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The Curtis Act of 1898 was an amendment to the United States Dawes Act that brought about the allotment process of lands of the Five Civilized Tribes of Oklahoma: the Choctaw, Chickasaw, Creek, Cherokee, and Seminole. These tribes had been previously exempt from the 1887 General Allotment Act, also known as the Dawes Act (also known as the Dawes Severalty Act, named for its sponsor and author Senator Henry Laurens Dawes).[1] By effectively abolishing tribal courts and tribal governments in the Indian Territory of Oklahoma, the act enabled Oklahoma to attain statehood, which followed some years later. [2]

The Act, officially titled the "Act for the Protection of the People of Indian Territory", is named for Charles Curtis, its original author. He was of Native American and European descent, had grown up in both cultures, and was a member of the United States House of Representatives. He was also an enrolled member of the Cherokee Nation.[3]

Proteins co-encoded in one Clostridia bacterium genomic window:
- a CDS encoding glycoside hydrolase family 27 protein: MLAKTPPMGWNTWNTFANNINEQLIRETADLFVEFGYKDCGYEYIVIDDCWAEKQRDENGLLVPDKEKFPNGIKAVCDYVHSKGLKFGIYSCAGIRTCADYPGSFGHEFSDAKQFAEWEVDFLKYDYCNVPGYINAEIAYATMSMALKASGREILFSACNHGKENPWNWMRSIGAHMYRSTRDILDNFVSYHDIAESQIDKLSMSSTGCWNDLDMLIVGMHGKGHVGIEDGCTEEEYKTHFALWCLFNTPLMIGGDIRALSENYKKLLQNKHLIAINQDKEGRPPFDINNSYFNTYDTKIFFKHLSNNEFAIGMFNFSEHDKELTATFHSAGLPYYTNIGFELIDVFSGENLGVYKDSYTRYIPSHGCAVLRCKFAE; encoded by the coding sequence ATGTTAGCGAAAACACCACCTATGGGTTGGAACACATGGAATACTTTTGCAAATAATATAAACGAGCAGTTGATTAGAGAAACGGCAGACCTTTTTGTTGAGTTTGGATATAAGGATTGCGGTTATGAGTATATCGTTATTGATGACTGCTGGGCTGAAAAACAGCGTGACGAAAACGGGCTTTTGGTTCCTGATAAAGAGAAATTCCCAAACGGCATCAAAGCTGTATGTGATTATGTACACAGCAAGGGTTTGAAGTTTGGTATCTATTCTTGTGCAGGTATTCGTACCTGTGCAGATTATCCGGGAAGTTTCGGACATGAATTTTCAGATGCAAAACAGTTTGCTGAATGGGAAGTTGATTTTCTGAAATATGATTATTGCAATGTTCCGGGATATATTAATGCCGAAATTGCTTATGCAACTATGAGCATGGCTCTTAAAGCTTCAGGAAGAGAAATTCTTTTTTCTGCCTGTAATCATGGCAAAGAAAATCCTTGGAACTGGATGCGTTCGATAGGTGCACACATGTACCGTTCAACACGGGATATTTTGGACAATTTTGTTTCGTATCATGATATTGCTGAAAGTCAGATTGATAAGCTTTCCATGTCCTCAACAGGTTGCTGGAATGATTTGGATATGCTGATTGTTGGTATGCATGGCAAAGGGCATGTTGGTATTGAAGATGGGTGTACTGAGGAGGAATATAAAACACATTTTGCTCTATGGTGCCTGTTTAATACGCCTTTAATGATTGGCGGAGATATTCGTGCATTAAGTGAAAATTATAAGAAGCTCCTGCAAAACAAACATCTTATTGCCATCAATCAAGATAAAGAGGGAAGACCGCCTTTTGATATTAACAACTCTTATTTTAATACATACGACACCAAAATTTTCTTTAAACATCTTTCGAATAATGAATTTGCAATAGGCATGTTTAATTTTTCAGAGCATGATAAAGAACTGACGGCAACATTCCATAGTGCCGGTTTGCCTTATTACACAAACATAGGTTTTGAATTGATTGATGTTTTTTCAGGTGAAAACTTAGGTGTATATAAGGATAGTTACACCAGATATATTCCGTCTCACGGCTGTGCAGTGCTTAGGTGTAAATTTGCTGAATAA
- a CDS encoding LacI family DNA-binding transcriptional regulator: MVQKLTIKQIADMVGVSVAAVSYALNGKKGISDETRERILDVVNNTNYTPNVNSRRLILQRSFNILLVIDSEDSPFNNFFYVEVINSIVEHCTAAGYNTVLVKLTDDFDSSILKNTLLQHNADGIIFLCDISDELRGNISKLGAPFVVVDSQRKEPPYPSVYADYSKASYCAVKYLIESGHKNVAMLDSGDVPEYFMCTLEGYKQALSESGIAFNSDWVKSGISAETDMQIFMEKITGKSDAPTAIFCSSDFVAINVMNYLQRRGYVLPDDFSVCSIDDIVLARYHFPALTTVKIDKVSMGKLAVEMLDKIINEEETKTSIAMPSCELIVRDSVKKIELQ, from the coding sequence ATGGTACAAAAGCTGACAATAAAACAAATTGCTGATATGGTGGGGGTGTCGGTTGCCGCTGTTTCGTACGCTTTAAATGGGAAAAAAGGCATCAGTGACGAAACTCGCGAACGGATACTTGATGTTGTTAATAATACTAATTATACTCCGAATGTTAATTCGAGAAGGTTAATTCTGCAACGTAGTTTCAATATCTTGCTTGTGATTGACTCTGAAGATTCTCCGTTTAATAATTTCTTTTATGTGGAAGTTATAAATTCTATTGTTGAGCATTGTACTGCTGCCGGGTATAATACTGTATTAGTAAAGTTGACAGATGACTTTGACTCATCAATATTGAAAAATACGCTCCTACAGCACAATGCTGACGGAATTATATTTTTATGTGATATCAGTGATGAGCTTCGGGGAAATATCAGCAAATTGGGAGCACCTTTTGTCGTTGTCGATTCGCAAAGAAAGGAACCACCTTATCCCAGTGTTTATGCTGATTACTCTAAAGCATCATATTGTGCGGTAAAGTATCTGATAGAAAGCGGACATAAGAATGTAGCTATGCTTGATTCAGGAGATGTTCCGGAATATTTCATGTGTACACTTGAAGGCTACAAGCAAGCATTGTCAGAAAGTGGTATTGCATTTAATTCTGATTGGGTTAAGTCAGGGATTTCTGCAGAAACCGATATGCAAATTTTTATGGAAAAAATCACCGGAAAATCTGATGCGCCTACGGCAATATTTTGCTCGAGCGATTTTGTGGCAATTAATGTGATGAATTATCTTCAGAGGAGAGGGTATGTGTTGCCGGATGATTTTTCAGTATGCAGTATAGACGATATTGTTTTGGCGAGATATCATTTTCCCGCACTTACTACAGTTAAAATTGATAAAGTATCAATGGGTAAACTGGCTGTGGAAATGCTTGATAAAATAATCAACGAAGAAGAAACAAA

Although Charles Curtis was the author of the original draft of the Act, by the time the bill HR 8581 had gone through five revisions in committees in both the House of Representatives and the Senate; there was little of Curtis' original draft left to become law. In his autobiography, Curtis said that he was unhappy with the final version of the Curtis Act. Curtis believed that the Five Civilized Tribes needed to make changes. He thought that the way ahead for Native Americans was through education and use of both their and the majority cultures, but he also had hoped to give more support to Native American transitions.

See also


  1. ^ Wright, Muriel H. A Guide to the Indian Tribes of Oklahoma. Norman, OK: University of Oklahoma Press. 1968
  2. ^ Prucha, Francis Paul. Indian Policy in the United States, Lincoln, NB: University of Nebraska Press, 1981
  3. ^ US, Statutes at Large, XXX, 495

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